Jul 312013
 

Hey everyone, Bill Stiernberg here!

So sometimes map making comes up as a topic of discussion.  The maps in Rainslick4 were definitely my most complex and detailed yet.

While I didn’t record footage of myself making a map, I can show you the layers that went into one of them.  This will demonstrate to a small degree how these maps are built.

***NOTES***

  • This is a compressed animated .gif – so it’s not at the full quality of the map in-game
  • The chests in this image were replaced by newer, better chest sprites in-game
  • This gif does not show the final animated map frames — like the flashing lights, flickering monitors, etc.
  • This gif does not show the process I underwent in building the various objects and tiles in the map itself, or how I placed them part by part.
  • It just shows each layer consecutively placed over the one beneath, which reveals a lot about how the map itself is constructed outside of all the art I had to make to begin with.
  • There’s a little artifact in the top right which is not visible in-game.

 

Enjoy! (Note also: the map is a looping GIF animation, so wait for it to restart if you want to see the whole thing)

 

Rain-slick 4 Map Layers Example (Click for larger view)

Rain-slick 4 Map Layers Example (Click for larger view)

 

This wasn’t the most complex map in the game, but I didn’t want to spoil some cool ones by posting them here 🙂

The overall process takes quite some time.  This image doesn’t reveal how long it takes to fully conceptualize a game location, and look.  It doesn’t show the time or effort it takes to draw the individual tiles and pieces of art, and make them look and work well together within a chosen color scheme.  It doesn’t show the steps to animate the map either, which is a big part of the presentation.

What you might get out of it is how many little details I put in.  Some of the layers you’ll see exist solely to ground objects with detail and ambient shadows.  This is a separate shadow layer from the one that falls onto player sprites, which is one of the final layers in the map and produces a more dramatic lighting effect to the game.  The shadows and shadow layers in Rainslick4’s maps were all custom drawn for each map in the game individually rather than using some kind of lighting engine or relying on older methods of lighting (like, shadows always fall to the right of walls).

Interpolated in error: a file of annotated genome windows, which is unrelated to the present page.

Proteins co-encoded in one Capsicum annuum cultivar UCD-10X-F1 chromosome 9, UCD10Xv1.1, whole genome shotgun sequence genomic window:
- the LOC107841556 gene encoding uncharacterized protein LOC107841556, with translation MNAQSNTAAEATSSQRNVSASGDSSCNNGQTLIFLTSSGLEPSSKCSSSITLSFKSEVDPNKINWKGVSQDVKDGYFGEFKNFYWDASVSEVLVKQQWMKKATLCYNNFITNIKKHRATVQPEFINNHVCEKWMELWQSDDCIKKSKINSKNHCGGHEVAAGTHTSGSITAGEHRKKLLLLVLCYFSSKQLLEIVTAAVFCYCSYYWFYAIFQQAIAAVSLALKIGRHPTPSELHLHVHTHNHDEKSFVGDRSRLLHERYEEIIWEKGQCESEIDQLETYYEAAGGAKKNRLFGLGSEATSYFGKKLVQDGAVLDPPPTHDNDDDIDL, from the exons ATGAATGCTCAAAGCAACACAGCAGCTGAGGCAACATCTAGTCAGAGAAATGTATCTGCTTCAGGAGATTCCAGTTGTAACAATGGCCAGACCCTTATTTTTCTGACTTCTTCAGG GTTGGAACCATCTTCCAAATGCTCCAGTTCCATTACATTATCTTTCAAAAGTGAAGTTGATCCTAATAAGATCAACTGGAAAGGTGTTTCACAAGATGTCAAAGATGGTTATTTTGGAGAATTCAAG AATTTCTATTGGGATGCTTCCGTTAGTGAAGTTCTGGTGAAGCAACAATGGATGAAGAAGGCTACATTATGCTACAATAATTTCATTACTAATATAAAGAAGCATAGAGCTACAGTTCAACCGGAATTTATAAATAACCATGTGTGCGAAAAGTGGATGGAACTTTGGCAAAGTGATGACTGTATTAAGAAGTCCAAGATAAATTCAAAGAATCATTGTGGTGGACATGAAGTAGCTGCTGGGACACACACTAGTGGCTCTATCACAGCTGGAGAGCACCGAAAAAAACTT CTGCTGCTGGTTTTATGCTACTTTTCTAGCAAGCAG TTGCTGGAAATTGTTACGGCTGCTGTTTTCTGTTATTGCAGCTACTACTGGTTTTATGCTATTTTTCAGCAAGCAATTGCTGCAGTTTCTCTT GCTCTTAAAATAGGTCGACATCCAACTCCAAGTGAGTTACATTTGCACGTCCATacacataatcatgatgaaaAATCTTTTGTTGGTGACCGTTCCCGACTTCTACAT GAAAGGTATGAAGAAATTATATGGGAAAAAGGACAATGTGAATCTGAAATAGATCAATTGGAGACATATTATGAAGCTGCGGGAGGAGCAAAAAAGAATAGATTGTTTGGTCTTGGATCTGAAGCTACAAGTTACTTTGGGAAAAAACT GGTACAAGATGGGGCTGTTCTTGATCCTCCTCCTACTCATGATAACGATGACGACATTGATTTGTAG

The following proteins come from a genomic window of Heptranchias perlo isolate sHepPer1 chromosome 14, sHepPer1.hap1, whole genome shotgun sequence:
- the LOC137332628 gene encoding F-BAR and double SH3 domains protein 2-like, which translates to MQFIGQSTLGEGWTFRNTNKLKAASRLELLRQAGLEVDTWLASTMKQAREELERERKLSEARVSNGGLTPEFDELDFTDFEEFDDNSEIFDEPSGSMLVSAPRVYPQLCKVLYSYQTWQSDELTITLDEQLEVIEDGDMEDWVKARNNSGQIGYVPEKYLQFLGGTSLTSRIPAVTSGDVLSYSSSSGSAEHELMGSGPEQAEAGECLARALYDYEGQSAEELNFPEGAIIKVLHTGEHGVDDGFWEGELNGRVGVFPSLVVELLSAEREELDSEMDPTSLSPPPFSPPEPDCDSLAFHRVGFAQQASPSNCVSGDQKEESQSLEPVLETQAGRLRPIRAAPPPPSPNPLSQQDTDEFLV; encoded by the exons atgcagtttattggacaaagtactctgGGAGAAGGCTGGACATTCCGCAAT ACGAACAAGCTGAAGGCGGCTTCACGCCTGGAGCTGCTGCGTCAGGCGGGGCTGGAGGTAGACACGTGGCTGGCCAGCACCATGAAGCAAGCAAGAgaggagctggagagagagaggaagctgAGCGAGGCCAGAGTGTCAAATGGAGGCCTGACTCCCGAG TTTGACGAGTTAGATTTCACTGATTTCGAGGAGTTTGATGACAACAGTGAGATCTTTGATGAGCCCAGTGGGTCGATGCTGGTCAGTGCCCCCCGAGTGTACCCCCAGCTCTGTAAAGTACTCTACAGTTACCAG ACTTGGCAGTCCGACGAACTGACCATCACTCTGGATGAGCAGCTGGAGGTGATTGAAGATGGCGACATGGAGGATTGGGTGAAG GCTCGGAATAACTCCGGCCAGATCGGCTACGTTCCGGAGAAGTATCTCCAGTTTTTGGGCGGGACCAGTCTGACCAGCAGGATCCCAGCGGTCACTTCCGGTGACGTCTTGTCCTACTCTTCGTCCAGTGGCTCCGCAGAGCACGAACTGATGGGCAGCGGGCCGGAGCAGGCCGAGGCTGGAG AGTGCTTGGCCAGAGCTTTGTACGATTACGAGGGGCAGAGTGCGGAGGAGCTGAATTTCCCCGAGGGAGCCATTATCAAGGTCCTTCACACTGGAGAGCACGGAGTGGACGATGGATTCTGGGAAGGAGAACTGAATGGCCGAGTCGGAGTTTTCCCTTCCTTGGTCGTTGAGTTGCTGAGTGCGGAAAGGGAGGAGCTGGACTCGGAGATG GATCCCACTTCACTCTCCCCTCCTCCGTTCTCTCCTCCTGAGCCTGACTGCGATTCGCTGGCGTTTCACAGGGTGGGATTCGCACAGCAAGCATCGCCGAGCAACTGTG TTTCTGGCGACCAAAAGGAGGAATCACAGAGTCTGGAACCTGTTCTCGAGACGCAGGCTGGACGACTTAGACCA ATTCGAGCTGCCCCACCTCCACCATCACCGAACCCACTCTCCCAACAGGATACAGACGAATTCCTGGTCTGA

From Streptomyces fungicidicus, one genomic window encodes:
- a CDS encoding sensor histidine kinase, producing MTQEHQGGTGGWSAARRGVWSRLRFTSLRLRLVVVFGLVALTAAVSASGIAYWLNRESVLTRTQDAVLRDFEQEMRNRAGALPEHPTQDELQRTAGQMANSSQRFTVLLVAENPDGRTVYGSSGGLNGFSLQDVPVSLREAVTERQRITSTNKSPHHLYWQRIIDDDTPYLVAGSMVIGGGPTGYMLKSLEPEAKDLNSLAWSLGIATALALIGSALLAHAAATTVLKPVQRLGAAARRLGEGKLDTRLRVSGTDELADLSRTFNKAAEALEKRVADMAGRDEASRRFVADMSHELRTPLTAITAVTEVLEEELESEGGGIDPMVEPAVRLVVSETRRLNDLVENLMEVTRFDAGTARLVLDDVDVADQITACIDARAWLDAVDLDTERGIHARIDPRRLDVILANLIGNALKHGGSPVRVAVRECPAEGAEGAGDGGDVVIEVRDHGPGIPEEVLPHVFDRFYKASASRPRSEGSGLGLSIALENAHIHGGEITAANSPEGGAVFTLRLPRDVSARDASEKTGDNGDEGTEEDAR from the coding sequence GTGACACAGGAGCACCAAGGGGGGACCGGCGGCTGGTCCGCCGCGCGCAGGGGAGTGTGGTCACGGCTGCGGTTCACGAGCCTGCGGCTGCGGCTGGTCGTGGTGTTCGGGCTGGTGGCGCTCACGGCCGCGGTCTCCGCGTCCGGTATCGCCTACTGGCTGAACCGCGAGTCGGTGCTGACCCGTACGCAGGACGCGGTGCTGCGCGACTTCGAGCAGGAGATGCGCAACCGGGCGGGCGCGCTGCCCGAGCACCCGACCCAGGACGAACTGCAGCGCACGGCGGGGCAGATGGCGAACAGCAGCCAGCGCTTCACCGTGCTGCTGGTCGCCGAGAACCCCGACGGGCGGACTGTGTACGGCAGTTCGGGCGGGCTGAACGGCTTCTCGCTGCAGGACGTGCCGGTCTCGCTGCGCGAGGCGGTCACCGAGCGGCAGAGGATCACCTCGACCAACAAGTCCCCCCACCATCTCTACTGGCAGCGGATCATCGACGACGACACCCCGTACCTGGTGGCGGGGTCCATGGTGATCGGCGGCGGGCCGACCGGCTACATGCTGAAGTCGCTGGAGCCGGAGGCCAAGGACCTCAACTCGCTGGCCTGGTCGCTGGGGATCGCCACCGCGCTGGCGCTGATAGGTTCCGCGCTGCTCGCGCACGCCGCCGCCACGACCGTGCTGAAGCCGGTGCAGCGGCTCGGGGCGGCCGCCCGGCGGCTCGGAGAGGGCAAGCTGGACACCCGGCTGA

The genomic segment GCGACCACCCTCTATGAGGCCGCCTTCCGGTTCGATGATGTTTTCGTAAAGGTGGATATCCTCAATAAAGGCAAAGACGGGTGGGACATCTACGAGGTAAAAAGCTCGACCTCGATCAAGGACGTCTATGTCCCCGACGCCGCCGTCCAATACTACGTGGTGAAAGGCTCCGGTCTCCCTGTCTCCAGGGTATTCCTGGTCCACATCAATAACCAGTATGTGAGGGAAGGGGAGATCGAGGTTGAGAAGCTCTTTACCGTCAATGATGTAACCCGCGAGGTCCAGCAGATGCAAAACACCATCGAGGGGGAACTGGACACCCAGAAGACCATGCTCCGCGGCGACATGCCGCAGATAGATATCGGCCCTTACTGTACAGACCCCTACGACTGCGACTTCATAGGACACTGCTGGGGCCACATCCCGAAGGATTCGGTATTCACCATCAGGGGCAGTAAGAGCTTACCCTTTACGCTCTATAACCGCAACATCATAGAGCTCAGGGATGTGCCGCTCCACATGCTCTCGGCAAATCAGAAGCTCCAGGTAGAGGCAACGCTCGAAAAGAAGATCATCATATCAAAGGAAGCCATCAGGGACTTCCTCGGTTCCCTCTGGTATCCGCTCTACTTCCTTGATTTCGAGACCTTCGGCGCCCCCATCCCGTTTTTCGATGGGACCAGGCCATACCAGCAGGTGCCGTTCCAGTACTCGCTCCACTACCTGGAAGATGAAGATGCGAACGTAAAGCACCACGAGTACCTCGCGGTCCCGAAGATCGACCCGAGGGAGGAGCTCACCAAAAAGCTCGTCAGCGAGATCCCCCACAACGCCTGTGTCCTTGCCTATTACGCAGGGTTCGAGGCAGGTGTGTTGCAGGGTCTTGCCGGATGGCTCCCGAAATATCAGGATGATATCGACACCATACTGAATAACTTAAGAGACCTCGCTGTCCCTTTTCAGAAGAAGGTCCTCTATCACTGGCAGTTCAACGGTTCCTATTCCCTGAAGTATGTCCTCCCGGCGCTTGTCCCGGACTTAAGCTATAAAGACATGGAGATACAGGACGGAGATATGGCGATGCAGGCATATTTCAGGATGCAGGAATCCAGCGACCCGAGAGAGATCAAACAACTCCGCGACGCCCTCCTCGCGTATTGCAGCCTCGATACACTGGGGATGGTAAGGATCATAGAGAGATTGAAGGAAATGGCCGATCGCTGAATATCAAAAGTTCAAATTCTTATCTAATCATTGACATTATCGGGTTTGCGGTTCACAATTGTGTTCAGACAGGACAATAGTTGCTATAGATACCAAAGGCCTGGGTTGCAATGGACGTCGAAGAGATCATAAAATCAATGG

Rather, with RS4, I wanted lighting to reflect the actual light sources in the maps more accurately.  I think it produces a more natural feel to the levels and is often pretty dramatic.  This particular map has a lot of glow effects and so that makes it a bit surreal as well.

Feel free to ask questions and I’ll answer them in the comments if you like!

-Bill Stiernberg (bill_at_zeboyd on twitter.  Deviantart page.)

 

Links to previous Art Columns:

  3 Responses to “Zeboyd Weekly Art! (7/31/13): The layers of a Rain-slick 4 Map”

  1. thanks for your thoughtful response, Bill. I’m looking forward to seeing what you crank out for Cosmic Star Heroine. I’ll be a day one backer when your Kickstarter is up.

  2. Hey Matthew,
    Yes, indeed with Rainslick3 and 4, the maps are constructed as a composite of 3 main images, and technically a fourth for obstruction. The layers are a base, a shadow, and a foreground. I still build them using tiles that I make and lock most of them onto 16×16 grids, but by working on the maps as one large image, it gives me a lot of flexibility in creating variation details and adding quirky things, and doing so quickly. If I want to, say, add a crack to a wall, I just draw it right in. It also allows me flexibility with edge-tiles, in reducing the sort of hard angles that come with traditional tiling. I can vary and smooth those out some, making some maps look more natural, but still feel 16-bit.

    Most maps end up in resolutions of 1024×1024, with smaller maps usually being 512×512 and the big ones being either 2048×1024 or the world map which iirc waws 2048×2048. So typical powers of 8 sizes mostly being 1024×1024 like the one above.

    We do consider loading times with this stuff – not because of the detail of the art, but because of the fact that maps are 1 big image and there are other sprites sheets and certain things being held in memory as well. That said, we tested the heck out of this and our games are still modest enough memory-wise that even with a 1024×1024 map replicated 8 times (8 frames of anim) with 2 additional layers (shadow, foreground), and a collision mask, the Xbox 360 still handles it fluidly and there are not noticeable load times whatsoever on PC versions. So we’re still OK with this method 🙂

    I might do more posts about the other aspects like tiles and sprites down the line when there’s time.

    -Bill

  3. I like that you created an animated gif to show the progression of developing this map. The first time I saw Breath of Death VII in the early days of XBLIG, I knew I was going to buy and enjoy the game. Your work has gotten even more interesting since! For me, both the Penny RPGs were a delight to play through for the game mechanics, writing, and sprite work.

    I guess it shows how little I’ve thought about the process that goes into making environmental art for your games. This leads me to believe you create this whole level in one, large image? Can you give us an idea of the final resolution for a level of this size? Do you have to consider load times when creating the art for a level, or is that a moot point?

    I’d love to read some more about the details you hint at in this post: Creating individual sprites, how you handle concept art, etc.

    Thanks so much for this write up!

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